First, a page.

By Peter Kyriacopoulos, senior director of public policy
The federal fiscal year 2014 appropriations process concluded on January 17, 2014, with enactment of the Consolidated Appropriations Act. That bill funded federal government operations for the eight month remainder of fiscal year 2014, which began October 1, 2013 with the shutdown of the federal government and runs through September 30, 2014.
Overall, the 2014 appropriations levels provide some relief for many programs on which the nation’s public health laboratory system depends. Instead of the full $36 billion cut in nondefense discretionary spending – the budget account that funds the Department of Health and Human Services and its agencies like the Centers for Disease Control and Prevention (CDC), the Health Resources and Services Administration (HRSA) and the Food and Drug Administration (FDA) – required by current law, only $14 billion will be cut in 2014.
This $22 billion in “additional” funding has led to $30 million in funding for the CDC Advanced Molecular Detection initiative, an additional $31 million for state and local preparedness, and $9 million more for CDC food safety activities. Most other areas of CDC, HRSA and FDA of interest to the public health laboratory community get level funding, the exception being CDC’s Public Health Workforce which is cut over $11 million – a cut that imperils the APHL fellowship program in the coming year. Funding for the Environmental Protection Agency (EPA) Clean Water and Drinking Water revolving funds are also increased $73 million and $46 million respectively.
While the 2014 funding levels offer some respite, it is transitory as the agreement for spending levels in fiscal year 2015 includes a much smaller reduction is spending cuts of only $9 billion. This also means the amount cut will be $27 billion – or $1 billion more than the amount cut in 2013. Complicating the picture further, $7 billion of the $9 billion in relief is directed to other specific funding needs so that the actual relief from cuts for the rest of nondefense discretionary is closer to only $2 billion. Federal funding in 2015 will be substantially below what was provided in 2013 with the possibility that it will have the effect of a $34 billion cut, and each of the fiscal years 2016 through 2023 will have no relief from the $36 billion that will be cut annually.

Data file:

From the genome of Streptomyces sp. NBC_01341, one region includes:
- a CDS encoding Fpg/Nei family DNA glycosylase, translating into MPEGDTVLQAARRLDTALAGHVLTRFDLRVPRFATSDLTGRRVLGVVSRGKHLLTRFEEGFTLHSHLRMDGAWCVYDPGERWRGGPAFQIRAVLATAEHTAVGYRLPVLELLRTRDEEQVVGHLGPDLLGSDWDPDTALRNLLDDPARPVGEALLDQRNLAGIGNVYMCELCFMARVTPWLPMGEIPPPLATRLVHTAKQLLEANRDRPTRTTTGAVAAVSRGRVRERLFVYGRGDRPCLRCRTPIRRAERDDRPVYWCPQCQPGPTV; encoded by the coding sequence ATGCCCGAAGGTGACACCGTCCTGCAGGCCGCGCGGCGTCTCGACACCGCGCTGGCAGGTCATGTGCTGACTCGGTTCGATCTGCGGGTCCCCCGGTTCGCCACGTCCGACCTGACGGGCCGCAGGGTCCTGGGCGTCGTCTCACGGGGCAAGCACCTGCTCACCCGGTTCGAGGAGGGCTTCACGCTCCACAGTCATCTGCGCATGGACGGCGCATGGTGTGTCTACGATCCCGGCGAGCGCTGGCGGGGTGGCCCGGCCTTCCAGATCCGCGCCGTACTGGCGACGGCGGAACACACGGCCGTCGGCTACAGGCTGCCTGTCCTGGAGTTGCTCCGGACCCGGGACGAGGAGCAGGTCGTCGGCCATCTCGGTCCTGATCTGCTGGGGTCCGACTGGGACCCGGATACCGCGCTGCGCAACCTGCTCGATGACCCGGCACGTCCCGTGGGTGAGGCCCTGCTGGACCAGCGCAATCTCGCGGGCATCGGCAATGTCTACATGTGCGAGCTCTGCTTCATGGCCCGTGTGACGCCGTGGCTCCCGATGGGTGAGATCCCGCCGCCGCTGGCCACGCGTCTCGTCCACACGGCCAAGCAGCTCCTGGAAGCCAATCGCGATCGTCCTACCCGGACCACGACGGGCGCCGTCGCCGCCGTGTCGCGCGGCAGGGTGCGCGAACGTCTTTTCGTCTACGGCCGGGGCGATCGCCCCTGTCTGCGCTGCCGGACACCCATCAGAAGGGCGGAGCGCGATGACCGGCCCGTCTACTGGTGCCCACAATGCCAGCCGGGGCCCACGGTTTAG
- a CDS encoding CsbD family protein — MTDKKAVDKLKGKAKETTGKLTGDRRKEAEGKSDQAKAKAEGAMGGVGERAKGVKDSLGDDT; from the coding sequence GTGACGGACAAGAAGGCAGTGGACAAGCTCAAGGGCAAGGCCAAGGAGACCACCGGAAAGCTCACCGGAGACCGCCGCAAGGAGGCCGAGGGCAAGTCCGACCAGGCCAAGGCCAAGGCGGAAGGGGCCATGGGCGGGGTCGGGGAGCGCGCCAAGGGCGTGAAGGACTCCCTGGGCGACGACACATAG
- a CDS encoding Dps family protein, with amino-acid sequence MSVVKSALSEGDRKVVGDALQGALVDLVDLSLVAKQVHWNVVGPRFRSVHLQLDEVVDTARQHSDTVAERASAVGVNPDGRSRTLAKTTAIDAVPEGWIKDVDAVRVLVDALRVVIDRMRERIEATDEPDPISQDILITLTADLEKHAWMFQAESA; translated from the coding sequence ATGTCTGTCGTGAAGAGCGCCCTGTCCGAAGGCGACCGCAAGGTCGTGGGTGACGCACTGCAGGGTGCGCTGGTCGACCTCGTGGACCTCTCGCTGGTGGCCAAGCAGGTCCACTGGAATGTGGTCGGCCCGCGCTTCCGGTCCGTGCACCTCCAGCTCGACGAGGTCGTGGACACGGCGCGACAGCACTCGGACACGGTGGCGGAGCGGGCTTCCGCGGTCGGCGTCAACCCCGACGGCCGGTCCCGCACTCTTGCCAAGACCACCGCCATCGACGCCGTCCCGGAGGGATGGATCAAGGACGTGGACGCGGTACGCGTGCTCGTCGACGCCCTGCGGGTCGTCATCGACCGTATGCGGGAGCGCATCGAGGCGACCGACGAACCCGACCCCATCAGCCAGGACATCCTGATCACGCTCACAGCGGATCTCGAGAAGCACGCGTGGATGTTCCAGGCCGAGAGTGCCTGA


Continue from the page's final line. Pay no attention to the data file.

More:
One hopes that the impact of these current and projected cuts provide ample evidence on why sequestration and automatic cuts in spending were never intended to become actual policy and are so punitive that they lead to a more inspired and thoughtful resolution of financing federal government operations. If not, the dark forecast will indeed appear as unending night.
- American Taxpayer Relief Act (ATRA)
- Sequester 2013 Operating Plans
- CDC funding cut $340 million; PHEP hit hardest at -$34 million
- HRSA: -$365 million
- FDA: -$209 million
- Global Health: -$411 million
- EPA: -$385 million
- After Sequester?
- Fiscal Year 2014
- House-passed budget – 3/2013 (Congressman Paul Ryan)
- Continues reduced sequestration funding for nondefense discretionary (NDD);
- Cancels the reductions in defense and transfers those cuts onto NDD; and
- Imposes additional cuts of $700 billion on NDD over the next ten years.
- Senate-passed budget – 3/2013 (Senator Patty Murray)
- Eliminates sequestration,
- Imposes cuts of $145 billion on NDD over next ten years.
- President’s budget request – 4/2013
- Eliminates sequestration
- Imposes cuts of $98 billion on NDD over next ten years, staring 2017
- CDC takes largest cut of any HHS agency, -$270 million
- We Have a Deal?!
- What is That Number?
- Murray/Ryan Agreement
- 2014 Appropriations
- WHAT’S NEXT?!
- What’s Next?
- Total spending for 2015 is set –
- $1.013 trillion
- NDD sequestration for 2015 is set –
- $27 billion (+$1 billion over 2013; ~+$6 billion)
- President’s budget for 2015 March 4
- So what?
- How Does This End?
- 2015 funding cuts worse than 2013 – no delays
- 2016 full $36 billion NDD sequestration
- Impact of mid-term election results?